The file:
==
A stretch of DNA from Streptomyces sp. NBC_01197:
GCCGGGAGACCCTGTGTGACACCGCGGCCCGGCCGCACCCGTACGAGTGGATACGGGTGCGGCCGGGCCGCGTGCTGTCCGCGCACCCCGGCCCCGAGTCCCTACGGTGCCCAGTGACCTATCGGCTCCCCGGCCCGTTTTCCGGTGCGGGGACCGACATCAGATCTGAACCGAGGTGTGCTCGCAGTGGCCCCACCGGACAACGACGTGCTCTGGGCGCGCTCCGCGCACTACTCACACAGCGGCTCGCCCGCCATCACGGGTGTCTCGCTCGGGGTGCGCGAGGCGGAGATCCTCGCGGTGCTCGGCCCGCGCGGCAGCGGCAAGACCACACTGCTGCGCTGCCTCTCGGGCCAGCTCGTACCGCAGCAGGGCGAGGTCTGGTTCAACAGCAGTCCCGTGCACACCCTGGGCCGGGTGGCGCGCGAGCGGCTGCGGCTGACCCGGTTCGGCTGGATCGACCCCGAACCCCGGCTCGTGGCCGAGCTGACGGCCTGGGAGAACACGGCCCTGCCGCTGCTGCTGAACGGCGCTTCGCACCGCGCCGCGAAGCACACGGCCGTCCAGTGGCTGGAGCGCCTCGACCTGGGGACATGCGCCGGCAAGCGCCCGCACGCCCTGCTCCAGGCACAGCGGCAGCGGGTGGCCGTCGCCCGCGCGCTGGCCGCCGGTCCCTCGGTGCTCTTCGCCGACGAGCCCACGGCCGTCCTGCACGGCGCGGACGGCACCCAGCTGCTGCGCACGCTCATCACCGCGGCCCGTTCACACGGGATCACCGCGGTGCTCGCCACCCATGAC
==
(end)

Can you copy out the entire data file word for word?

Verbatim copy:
A stretch of DNA from Streptomyces sp. NBC_01197:
GCCGGGAGACCCTGTGTGACACCGCGGCCCGGCCGCACCCGTACGAGTGGATACGGGTGCGGCCGGGCCGCGTGCTGTCCGCGCACCCCGGCCCCGAGTCCCTACGGTGCCCAGTGACCTATCGGCTCCCCGGCCCGTTTTCCGGTGCGGGGACCGACATCAGATCTGAACCGAGGTGTGCTCGCAGTGGCCCCACCGGACAACGACGTGCTCTGGGCGCGCTCCGCGCACTACTCACACAGCGGCTCGCCCGCCATCACGGGTGTCTCGCTCGGGGTGCGCGAGGCGGAGATCCTCGCGGTGCTCGGCCCGCGCGGCAGCGGCAAGACCACACTGCTGCGCTGCCTCTCGGGCCAGCTCGTACCGCAGCAGGGCGAGGTCTGGTTCAACAGCAGTCCCGTGCACACCCTGGGCCGGGTGGCGCGCGAGCGGCTGCGGCTGACCCGGTTCGGCTGGATCGACCCCGAACCCCGGCTCGTGGCCGAGCTGACGGCCTGGGAGAACACGGCCCTGCCGCTGCTGCTGAACGGCGCTTCGCACCGCGCCGCGAAGCACACGGCCGTCCAGTGGCTGGAGCGCCTCGACCTGGGGACATGCGCCGGCAAGCGCCCGCACGCCCTGCTCCAGGCACAGCGGCAGCGGGTGGCCGTCGCCCGCGCGCTGGCCGCCGGTCCCTCGGTGCTCTTCGCCGACGAGCCCACGGCCGTCCTGCACGGCGCGGACGGCACCCAGCTGCTGCGCACGCTCATCACCGCGGCCCGTTCACACGGGATCACCGCGGTGCTCGCCACCCATGAC